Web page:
New Jersey Same-Sex Divorce Attorneys

Development Of New Jersey Same-Sex Marriage Laws

Over the last decade, New Jersey law has developed significantly in the area of same-sex marriages.  In a relatively short amount of time, same-sex couples have been granted the same rights as heterosexual couples for both marriages and divorces.  This process, however, was not without several legal hurdles and struggles in the LGBTQ community.

Irreconcilable Differences as Grounds for Dissolution

In 2007, New Jersey allowed marriages to be terminated on the legal grounds of irreconcilable differences, creating another legal rights gap between heterosexual couples and same-sex couples.  In 2007,  same-sex couples could not enjoy marriage rights like heterosexual couples and they were also limited in the means they could terminate their partnerships.

Prior to 2013, same-sex couples in New Jersey could only enter into civil unions.  If a person wanted to terminate a civil union, they would have had to prove other specific acts of the other party, such as desertion, extreme cruelty, or infidelity, as irreconcilable differences were not acceptable legal grounds for termination.  These are more difficult to prove and litigate than irreconcilable differences, which are much simpler in comparison.

New Jersey Approves Same-Sex Marriage

Everything in New Jersey changed in October 2013.  In the seminal case of Garden State Equality v. Dow, the trial court ruled that New Jersey’s laws banning same-sex marriage violated same-sex couples’ rights under the New Jersey Constitution.  Despite requests from the State to stay the decision and the Governor’s threat of appeal, the ruling went into effect, and same-sex marriage in New Jersey has been legal ever since.  In New Jersey, this meant that the marriage statutes, including those governing dissolution, now applied to same-sex couples, which also broke the “irreconcilable differences” gap.

Two Landmark Cases Supreme Court Cases Shape Same-Sex Marriage Nationwide

The United States would soon follow New Jersey’s lead in expanding same-sex couples’ rights, with two landmark Supreme Court cases transforming the status of same-sex marriage nationwide.  First, in 2013, United States v. Windsor held that the federal government must recognize same-sex marriages that have been approved by the states.  While this did not mandate that all states had to actually legalize same-sex marriage, it did prevent all states from refusing to recognize already existing marriages.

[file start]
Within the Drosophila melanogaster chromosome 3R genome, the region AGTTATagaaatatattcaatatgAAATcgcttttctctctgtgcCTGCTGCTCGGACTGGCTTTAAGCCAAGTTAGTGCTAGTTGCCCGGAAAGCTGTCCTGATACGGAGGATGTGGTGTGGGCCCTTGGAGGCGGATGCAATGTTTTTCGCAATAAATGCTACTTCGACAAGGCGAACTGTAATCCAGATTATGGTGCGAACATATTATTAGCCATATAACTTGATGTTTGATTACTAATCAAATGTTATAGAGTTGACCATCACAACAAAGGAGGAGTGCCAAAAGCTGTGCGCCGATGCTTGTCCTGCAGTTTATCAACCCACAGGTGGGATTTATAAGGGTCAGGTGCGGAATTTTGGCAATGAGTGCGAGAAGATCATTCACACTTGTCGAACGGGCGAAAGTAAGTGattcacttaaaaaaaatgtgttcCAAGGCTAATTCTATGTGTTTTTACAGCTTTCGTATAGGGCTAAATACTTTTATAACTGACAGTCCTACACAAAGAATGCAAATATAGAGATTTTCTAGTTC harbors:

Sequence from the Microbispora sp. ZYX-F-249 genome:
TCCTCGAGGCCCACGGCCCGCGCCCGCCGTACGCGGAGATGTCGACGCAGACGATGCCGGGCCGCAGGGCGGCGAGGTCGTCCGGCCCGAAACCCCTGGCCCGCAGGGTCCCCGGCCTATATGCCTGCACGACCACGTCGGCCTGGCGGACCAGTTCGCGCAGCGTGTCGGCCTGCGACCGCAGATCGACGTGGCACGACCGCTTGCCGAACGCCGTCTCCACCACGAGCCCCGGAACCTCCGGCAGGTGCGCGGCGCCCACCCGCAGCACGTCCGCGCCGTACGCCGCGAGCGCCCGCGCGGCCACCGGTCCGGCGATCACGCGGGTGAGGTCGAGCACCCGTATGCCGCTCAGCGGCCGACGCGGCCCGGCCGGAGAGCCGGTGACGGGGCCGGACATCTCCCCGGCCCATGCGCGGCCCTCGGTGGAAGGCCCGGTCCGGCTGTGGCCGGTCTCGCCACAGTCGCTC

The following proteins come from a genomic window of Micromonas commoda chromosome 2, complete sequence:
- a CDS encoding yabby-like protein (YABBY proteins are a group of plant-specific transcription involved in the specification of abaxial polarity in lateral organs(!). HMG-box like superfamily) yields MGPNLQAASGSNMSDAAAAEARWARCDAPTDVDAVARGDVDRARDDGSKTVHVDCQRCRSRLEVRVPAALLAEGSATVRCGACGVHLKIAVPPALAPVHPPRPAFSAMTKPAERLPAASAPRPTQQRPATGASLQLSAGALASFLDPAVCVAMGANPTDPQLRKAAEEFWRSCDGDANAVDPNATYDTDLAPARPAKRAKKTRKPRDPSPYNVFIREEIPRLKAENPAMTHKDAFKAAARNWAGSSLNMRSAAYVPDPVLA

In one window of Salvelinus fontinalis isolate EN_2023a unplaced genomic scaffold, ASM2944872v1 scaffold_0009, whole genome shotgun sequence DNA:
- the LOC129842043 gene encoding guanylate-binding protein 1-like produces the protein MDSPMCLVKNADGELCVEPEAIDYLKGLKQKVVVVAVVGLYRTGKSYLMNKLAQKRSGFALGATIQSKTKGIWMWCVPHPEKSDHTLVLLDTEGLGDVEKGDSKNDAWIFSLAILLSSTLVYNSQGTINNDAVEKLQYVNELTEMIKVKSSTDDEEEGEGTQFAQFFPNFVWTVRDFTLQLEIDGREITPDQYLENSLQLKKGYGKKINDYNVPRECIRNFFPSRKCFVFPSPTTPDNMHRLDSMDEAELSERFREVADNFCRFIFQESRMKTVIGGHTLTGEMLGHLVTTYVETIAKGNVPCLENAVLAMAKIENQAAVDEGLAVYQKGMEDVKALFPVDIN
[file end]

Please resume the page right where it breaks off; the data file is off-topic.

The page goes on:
Then, in 2015, the same-sex marriage issue was decided once and for all.  In Obergefell v. Hodges, the Supreme Court held that the United States Constitution required states to license marriages between same-sex couples.  Obergefell, therefore, did not just mandate that the government had to recognize same-sex marriage, but also that state governments could not actively prohibit it.  The two decisions are huge wins for same-sex couples and advocates who have been fighting so long to gain the same rights as heterosexual couples.

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Same-Sex Divorce In New Jersey And The Unique Issues Associated With It

While the legalization of same-sex marriage in New Jersey should be seen as a joyous occasion, it is also a reality that some of these marriages will inevitably end in divorce.  All principles of divorce now apply equally to heterosexual and same-sex couples.  However, there are unique issues that can arise with same-sex divorce in New Jersey that heterosexual couples will not experience.

Length of The Marriage

For instance, the earliest possible date for same-sex marriage in New Jersey is 2013, even though many relationships certainly date back much earlier.  Two huge legal divorce areas, alimony and equitable distribution, are heavily dependent on the length of the marriage.  Lower-income spouses in same-sex divorces could be greatly disadvantaged if the length of their actual marriage is only a fraction of their overall relationship.  In the equitable distribution context, a spouse may wish to argue that the “marital” property to be divided should actually date back to the beginning of the relationship rather than the date of the marriage.  With alimony, the supported spouse would likely argue that the length of the relationship, not the marriage, should be a determining factor in the award.  These are valid arguments, as a divorcing spouse should not be prejudiced because they were not legally allowed to marry.  It will be very interesting to see how courts will handle this issue in the future.

Child Custody Issues

Another unique issue that is likely to come up during New Jersey same-sex divorce cases is child custody.  For same-sex couples, only one spouse can be a child’s biological parent.  In a custody dispute, complex legal issues can arise such as assisted reproduction and rights of psychological and non-biological parents.  While this can also arise in heterosexual divorces, any same-sex couple with children will experience at least some of these issues.  It also remains unclear to what extent, if at all, courts will consider a parent’s biological connection to a child when determining custody.  These issues are still very new and have not been widely litigated yet, so there is virtually no way to predict how these situations may play out in court.

New Jersey Same-Sex Divorce Attorneys

If you are in a same-sex marriage and may be facing a divorce, you might need the assistance of an experienced family law attorney to guide you through some very complex and unique issues.

At Lesnevich, Marzano-Lesnevich, O’Cathain & O’Cathain, LLC, our team of New Jersey same-sex divorce lawyers are experienced, dedicated and committed to helping those going through very difficult times.

Contact us today at 201-488-1161 for a legal consultation with our New Jersey same-sex divorce attorneys.